LXXXII. Those damned dull Byzantines
Theodoros carries on his lovely affairs for four years, until the need of an heir and the strong pressures of Pope Louis II induce him to marry a good party. Two choices stand out from others: Beatrice de Lorraine, sister of the young king of France Lorenzo, and Elena Marsvin, sister of Hardeknut of Poland. While the alliance links would recommend choosing the Polish princess, the superior traits of Beatrice (including her Italian origins) and the sponsorship of the Pope decisively bolster the prospects of the ďFrench betrothalĒ.
So Theodoros and Beatrice wed and consummate the marriage in early 1428; few months later, with her already carrying a baby in the womb, they visit Agrigento and found there a church as a vow to Virgin Mary for a sound pregnancy. The thanksgiving proves fruitful as by year-end the heir is born safely and baptised Ezio (the queen would give birth also to Alexandros in 1430, Zeno in 1432 and many, many others in the following years!). The year and half which approximately goes from the royal coupleís wedding to Ezioís first birthplace is full of joy and success: first the king revokes Hermann of Spoleto of his lands (annexing them to the royal demesne), and then between May and October 1429 he orders an expedition that captures Leptis Magna on the coast of Libya.
Unfortunately such apparently happy setting is destined not to last, ruined one more time by a revival of Byzantine aggressiveness which abruptly interrupts ten years of stability. Romanos V has succeeded his brother Nikolaos as Emperor in 1422, coveting since then the revenge for the embarrassingly ineffectual war of 1416-19 (a clear symptom of how the Byzantine armies of today are far from the old glories of the past). After seven years of waiting his chance comes in December 1429 by declaring war on Smbat II (Theodorosí strongest vassal in Egypt), guilty of having assailed the Byzantine post in the oasis of Buhairya during the previous war.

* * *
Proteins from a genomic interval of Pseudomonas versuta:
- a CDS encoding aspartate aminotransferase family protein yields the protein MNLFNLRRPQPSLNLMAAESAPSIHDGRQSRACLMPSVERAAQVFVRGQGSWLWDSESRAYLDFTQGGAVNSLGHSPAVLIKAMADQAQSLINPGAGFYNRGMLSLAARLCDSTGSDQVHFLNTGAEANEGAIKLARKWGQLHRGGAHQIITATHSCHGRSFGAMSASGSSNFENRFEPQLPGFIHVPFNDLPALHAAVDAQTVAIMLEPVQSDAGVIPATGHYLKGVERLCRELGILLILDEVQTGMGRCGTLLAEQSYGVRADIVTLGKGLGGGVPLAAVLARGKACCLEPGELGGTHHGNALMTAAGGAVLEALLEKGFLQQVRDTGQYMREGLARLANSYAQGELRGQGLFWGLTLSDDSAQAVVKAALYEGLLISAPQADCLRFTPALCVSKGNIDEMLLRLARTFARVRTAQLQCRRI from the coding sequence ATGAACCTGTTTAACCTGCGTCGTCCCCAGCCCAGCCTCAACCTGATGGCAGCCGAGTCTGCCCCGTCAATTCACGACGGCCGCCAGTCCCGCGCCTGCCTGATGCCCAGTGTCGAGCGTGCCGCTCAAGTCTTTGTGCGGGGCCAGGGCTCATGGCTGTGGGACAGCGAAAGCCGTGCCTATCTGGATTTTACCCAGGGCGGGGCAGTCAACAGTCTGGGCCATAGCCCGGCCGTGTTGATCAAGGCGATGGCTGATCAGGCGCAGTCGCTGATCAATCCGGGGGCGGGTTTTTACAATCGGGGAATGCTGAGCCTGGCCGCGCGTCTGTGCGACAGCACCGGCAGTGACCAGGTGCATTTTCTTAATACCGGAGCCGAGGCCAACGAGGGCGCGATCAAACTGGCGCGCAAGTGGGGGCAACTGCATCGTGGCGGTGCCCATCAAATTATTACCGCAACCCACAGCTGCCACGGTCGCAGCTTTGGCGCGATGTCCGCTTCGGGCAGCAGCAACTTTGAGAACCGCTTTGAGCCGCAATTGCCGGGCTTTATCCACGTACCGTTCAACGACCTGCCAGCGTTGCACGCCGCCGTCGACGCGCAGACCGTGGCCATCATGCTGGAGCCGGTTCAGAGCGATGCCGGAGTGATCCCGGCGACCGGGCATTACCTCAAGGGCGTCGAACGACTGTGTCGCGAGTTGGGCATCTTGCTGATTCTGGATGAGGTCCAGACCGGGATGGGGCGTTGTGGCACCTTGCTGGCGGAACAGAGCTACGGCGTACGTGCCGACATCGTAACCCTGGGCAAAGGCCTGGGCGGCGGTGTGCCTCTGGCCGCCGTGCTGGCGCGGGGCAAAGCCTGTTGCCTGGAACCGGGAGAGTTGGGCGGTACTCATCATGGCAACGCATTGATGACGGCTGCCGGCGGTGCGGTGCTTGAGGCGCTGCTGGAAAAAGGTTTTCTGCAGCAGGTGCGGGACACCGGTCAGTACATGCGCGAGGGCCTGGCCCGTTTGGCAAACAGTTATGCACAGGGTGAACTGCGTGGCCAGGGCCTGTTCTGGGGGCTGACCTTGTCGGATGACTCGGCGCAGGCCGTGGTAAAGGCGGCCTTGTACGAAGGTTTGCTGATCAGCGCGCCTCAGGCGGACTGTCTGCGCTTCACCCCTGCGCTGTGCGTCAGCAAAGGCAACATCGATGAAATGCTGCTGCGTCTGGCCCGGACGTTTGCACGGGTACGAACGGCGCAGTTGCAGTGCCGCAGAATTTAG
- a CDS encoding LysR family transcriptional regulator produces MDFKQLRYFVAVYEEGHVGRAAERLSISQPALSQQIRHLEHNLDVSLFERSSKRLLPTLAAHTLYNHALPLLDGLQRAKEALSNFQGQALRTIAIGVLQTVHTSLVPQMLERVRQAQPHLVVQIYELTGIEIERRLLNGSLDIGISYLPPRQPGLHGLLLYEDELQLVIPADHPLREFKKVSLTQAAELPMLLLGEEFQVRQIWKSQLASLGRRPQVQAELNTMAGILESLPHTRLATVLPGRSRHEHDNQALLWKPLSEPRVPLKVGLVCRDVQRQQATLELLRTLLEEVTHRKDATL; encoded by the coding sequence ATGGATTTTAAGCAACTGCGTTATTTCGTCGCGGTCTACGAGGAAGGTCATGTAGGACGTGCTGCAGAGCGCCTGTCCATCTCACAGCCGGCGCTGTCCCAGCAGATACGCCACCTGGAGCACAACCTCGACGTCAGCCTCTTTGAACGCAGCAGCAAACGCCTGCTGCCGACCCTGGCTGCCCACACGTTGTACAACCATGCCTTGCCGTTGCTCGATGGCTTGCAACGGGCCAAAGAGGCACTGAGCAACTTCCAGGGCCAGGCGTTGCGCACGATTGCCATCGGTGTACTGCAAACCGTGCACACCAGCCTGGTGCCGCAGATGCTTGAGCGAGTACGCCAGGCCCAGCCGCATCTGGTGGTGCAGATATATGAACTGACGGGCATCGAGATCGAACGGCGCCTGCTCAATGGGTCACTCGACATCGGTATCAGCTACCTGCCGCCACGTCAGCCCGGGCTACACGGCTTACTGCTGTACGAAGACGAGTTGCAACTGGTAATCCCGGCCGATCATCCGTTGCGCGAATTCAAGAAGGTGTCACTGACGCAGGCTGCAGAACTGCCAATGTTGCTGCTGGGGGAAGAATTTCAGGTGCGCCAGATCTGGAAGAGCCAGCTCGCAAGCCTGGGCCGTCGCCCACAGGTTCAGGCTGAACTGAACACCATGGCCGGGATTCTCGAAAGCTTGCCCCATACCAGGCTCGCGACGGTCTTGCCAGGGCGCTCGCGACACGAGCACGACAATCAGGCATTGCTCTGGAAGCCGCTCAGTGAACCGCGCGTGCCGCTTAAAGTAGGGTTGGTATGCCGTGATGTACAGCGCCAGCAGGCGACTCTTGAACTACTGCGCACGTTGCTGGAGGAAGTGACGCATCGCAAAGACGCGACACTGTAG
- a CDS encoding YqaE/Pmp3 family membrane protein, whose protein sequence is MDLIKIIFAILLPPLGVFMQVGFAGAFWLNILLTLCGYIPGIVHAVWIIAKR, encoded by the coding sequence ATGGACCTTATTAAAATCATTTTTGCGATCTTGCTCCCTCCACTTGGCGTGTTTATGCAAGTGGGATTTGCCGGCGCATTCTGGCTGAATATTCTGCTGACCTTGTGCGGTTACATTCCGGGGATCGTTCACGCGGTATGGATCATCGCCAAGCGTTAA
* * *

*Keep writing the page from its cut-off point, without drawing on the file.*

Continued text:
Differently from the last time, this one the Sicilian fleet succeeds in keeping the Byzantine forces at bay. The whole Italian peninsula is adequately sheltered from the attacks coming from across the Adriatic and Ionian seas (with the minor exception of a pillaging raid conducted against Bari in spring 1430), while Anatolia, Egypt and Crimea are the main theatres of a war mainly fought on the attack by King Theodorosí armies. At the opening of the hostilities in early 1430, Smbat II proceeds to occupy Buhairya while the Sicilian forces begin to act vigorously in the Aegean Sea by capturing the Anatolian town of Laodikeia and Thessalia.
The remainder of the year and the following 1431 record mixed developments: on the one hand, a strong Byzantine counteroffensive in Egypt liberates Buhairya and even force Smbat II out of Alexandria; on the other hand, the Sicilian expedition in Anatolia makes its way east and occupies Adana and Amisos, but leaves Laodikeia undefended against the return of the imperial troops. As Romanos V Ė probably puzzled by these mixed signals Ė refuses to come to terms, Theodoros commands the 8.500 Sicilians to embark at Amisos for Crimea, where the Chersonid emperors have always had their base of power. The landing occurs in summer 1431, and by September Lukomorie and the Lower Don delta are in Hautevilleís hands. The years from 1432 to 1434 record a ping pong too hectic to be accounted for: in Greece, Egypt and Anatolia towns and forts are lost and retaken by each side several times, but the trend is generally favourable to the Sicilians. At length Theodorosí large use of mercenary armies Ė responsible for horrendous pillages in Crimea Ėmakes unsustainable the war for the Byzantines, who finally surrender in a peace gesture the oasis of Buhairya (August 1434).